Monday, 30 June 2008


June is almost over, and I worked like a horse this month, didn't I? Starting from 1 July, I will have a whole year off just to write. The idea that I would have nothing more than a few hours of commitment per week in the city for the rest of the year so that I can concentrate on writing is quite a novelty, especially after labouring myself for eight years in this alienating city. I still remember that years ago, I vomitted in the 2nd Ave F train station as I couldn't stop coughing on my way to tutor my students at Park Slope, and the hour-long ride on the J train to give cello lessons to a pregnant Korean lady. She never rode the train herself, and she didn't realise how frightening that journey was. Ah, how can I not remember that 70 y.o. Korean woman in Chinatown who was so eager to learn the piano, that she would compare my lessons to her mother's milk. I admire her. I really do. She would finish playing the entire book in one week. She stopped her lessons after a month or so, claiming that her heart condition wouldn't allow her to be stressed out by the practice anymore. A strange feeling told me that she probably knew that she was dying, and she wanted to learn how to play before her time came--her childhood dream.

I stayed home all day today. I didn't bother to watch the Euro 2008 final. My original plan was to invite Alex to come to watch the game, but we played phone tags all morning. After having teased by two Spanish fans about my allegiance to the Azzurri in Nevada Smiths on the day of Italy's defeat, I didn't have much appetite to watch the German boys getting humped. I'm sure I can easily fall in love with Spain some day when I have a chance to visit there; but for now, I really can't care less.

TCM showed some of my favourite films today: All About Eve, Notorious, and Harvey. I was moved to tears by the scene in the alley behind Charlie's, in which Elwood talks about how people from all walks of life bring their troubles to him and Harvey:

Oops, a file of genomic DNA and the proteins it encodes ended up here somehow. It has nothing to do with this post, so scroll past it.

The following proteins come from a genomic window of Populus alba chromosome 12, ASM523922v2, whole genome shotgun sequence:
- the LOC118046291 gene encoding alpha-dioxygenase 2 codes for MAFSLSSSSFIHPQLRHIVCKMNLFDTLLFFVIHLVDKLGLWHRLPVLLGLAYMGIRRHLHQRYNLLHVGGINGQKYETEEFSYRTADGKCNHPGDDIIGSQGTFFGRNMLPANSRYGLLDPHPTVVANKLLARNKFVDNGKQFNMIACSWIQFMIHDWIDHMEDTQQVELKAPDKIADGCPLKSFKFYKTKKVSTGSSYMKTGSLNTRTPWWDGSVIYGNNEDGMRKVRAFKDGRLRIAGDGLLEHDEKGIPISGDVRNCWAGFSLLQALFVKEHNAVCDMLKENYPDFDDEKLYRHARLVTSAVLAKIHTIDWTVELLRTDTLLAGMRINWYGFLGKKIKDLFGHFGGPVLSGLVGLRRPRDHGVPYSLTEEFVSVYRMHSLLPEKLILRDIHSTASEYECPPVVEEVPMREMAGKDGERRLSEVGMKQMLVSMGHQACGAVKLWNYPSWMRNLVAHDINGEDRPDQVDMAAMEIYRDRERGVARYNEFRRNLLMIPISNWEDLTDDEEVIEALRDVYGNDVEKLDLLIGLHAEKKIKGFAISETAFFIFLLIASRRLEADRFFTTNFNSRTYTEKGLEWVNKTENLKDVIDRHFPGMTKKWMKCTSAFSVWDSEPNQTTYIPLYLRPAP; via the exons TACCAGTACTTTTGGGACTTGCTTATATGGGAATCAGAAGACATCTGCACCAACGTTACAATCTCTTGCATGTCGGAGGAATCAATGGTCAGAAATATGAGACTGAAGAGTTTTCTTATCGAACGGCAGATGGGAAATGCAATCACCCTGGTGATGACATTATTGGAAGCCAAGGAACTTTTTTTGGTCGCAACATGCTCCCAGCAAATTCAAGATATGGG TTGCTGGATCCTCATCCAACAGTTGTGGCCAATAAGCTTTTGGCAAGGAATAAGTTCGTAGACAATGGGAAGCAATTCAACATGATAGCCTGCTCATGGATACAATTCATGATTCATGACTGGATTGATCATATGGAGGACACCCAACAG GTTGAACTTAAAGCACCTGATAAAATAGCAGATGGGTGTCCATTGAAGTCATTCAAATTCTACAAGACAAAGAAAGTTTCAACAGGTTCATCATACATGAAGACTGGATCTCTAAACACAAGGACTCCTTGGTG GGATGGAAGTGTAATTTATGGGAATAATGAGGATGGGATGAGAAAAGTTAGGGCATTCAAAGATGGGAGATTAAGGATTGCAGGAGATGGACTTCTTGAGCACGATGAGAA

Harvey and I warm ourselves in all these golden moments. Uh--we've entered as strangers--soon we have friends. And they come over and they--they sit with us, and they drink with us, and they talk to us. And they tell about the big terrible things they've done--and the big wonderful things they'll do. Their hopes and their regrets, their loves and their hates. All very large, because nobody ever brings anything small into a bar. And then--I introduce them to Harvey. And he's bigger and grander than anything they offer me. And--and when they leave, they leave impressed. The same people seldom come back, but--that's--that's envy, my dear. There's a little bit of envy in the best of us. That's too bad. Isn't it? (Mary Chase,

What beauty; what monstrosity!

The fugal section of the
Dance, Dance, Dance keeps expanding, and I can't seem to find a way to end it. The piece still lacks details and some sections feel flat. Talked to Bob for quite a stretch of time about the old soirées, and how much we miss those neighbourhood bars in which life is not just a matter of sharing seeds.

I'm hoping to sleep at a decent hour tonight. I feel rather tired and am eager to start my week afresh.

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